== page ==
Viewers will have lost count of the number of times Hayward said, “I can’t comment,” or “I have no idea,” or “I don’t have enough information,” or “I wasn’t involved in the decision-making,” or that it was “too early to draw conclusions,” in response to the members’ questions.
To be fair to Hayward, how exactly should—or could—he have answered a question like this one, from Rep. Stupak: “Should there be a ban on companies that have miserable safety and environmental records?” Should he have said yes; or no; or it depends; or maybe? And would he have gained anything at all from any one of those answers? So naturally, self-protectively, he prevaricated, especially as he had already made a clear apology for the oil spill in his opening statement, and had expressed BP’s commitment to “make whole” all those who have suffered economic loss.
Mercifully, Hayward does not have the accent of a textbook English toff, or there’d be all hell to pay; he speaks, as most will have noted, with a mildly Thames-estuarine intonation, the classless speech pattern that is so thoroughly in vogue in today’s England. That didn’t stop Rep. Bruce Braley—an inane Democrat from Iowa—from turning a cheap linguistic trick and attempting to explain to Hayward what a “shakedown” meant in English “as spoken in America.” (Rep. Braley kept pressing Hayward to say whether or not the BP CEO thought the White House-mandated escrow was a “slush fund,” as the Texan Rep. Barton had earlier asserted. Hayward’s response was a dignified “no,” though his contempt for the congressman was plain for all to see—and was likely shared by many viewers.)
Click Below to Watch Tony Hayward Testify Before Congress
Clearly, Hayward had decided that since he was already the grotesque devil, the bête petroliere (BP) in a Manichean morality play, he may as well not make any impotent effort to be liked or loved. And how could he have done so successfully, even if he’d tried, when CNN—in its coverage of the hearings—had a permanent window up on the screen showing footage of the burning rig, oil-slicked marshes, and goo-covered birds, in a nonstop, lurid loop of accusation? (I grew so familiar with two of the birds over the hours-long loop that I took to calling them “George” and “Martha.”) CNN, one might safely conclude, stands for Capitalism is Not Nice.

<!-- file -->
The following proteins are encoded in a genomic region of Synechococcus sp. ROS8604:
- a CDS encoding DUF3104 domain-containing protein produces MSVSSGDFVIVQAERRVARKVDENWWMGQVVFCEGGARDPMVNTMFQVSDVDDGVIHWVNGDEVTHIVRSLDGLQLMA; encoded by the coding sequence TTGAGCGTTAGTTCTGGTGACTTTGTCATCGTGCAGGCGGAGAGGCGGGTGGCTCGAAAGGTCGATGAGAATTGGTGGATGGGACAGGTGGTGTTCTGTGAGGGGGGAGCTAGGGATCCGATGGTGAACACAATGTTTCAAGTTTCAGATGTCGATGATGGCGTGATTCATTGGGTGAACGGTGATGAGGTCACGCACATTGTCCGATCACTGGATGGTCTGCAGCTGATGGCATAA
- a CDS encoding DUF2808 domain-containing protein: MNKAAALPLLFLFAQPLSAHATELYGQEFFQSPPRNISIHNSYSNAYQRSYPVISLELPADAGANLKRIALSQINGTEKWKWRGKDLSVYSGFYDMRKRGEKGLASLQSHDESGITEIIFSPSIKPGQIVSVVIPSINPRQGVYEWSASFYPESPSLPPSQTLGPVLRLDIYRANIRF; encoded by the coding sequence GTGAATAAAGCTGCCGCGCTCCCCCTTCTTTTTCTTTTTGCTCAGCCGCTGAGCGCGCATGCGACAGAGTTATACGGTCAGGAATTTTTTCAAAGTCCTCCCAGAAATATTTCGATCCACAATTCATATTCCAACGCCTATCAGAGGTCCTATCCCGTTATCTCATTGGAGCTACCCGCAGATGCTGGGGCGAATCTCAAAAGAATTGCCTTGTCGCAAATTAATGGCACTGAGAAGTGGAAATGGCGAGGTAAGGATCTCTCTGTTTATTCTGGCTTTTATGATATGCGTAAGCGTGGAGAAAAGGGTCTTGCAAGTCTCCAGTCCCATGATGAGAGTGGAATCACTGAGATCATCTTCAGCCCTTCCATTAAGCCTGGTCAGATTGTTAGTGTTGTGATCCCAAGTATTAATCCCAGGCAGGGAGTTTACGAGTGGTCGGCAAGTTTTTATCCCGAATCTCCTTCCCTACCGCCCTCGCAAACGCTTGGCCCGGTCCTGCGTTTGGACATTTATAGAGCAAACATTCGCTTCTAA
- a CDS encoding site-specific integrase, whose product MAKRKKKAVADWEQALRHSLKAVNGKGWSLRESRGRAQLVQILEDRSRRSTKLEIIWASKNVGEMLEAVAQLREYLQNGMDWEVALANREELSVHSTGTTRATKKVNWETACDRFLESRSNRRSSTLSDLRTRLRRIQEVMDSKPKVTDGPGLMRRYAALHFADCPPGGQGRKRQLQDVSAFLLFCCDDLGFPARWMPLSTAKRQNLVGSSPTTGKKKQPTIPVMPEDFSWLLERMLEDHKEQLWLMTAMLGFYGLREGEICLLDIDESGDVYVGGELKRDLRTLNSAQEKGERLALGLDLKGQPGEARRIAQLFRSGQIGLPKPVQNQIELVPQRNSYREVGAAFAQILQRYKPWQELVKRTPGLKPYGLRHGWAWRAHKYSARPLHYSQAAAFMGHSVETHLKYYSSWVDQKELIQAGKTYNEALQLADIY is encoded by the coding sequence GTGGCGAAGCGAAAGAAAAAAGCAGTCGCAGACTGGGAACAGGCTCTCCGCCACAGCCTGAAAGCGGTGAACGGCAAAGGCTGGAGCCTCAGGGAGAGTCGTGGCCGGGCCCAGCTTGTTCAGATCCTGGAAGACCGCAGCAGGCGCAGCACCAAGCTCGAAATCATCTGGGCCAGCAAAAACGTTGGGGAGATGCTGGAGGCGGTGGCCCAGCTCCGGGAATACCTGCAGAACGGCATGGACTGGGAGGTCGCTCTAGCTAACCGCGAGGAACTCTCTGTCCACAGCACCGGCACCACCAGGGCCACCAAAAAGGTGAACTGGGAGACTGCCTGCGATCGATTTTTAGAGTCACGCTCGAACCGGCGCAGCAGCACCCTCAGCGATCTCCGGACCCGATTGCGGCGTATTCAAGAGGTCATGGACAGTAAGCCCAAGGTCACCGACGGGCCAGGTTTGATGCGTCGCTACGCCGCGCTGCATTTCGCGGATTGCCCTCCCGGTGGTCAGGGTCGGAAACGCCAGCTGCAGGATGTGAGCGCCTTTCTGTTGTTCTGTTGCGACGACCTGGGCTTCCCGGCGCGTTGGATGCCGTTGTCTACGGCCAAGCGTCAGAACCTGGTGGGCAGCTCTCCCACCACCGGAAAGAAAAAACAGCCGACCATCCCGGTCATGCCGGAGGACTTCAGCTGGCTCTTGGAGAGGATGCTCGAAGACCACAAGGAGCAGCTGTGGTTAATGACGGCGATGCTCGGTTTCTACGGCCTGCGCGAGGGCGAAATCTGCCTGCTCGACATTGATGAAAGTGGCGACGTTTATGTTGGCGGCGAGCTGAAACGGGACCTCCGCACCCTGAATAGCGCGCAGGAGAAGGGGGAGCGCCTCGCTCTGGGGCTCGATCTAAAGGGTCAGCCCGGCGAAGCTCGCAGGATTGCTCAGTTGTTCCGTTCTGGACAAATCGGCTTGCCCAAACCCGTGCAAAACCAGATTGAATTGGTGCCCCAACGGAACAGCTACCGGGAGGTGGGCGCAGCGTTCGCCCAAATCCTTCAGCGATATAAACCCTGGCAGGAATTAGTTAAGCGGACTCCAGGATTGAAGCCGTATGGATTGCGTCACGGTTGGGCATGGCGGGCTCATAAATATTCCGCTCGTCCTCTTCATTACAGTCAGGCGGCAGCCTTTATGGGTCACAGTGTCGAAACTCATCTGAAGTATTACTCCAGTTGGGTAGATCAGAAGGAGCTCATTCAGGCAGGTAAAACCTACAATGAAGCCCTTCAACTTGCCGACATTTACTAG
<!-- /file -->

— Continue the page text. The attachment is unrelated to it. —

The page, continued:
In the end, it is remarkable that the most newsworthy fragment to emerge from this almost totally unproductive hearing was not anything said by Hayward, the man here tied to the stake, but the “shakedown/slush fund” assertion made early on by Rep. Barton. The White House has already turned its ire on the Texan, causing him to say, later in the day, that he was sorry: We can be sure, nonetheless, that his point of view will be subjected to endless scrutiny in the days to come. Tony Hayward, no doubt, will be very grateful for that. And grateful, too, to the members of Congress who questioned him today—many of them shrill and self-aggrandizing—who pulled off the remarkable feat of transforming the CEO of BP from a complete national villain to a man who now has a measure of sympathy from many among us.
Tunku Varadarajan is a national affairs correspondent and writer at large for The Daily Beast. He is also a research fellow at Stanford’s Hoover Institution and a professor at NYU’s Stern Business School. He is a former assistant managing editor at The Wall Street Journal. (Follow him on Twitter here.)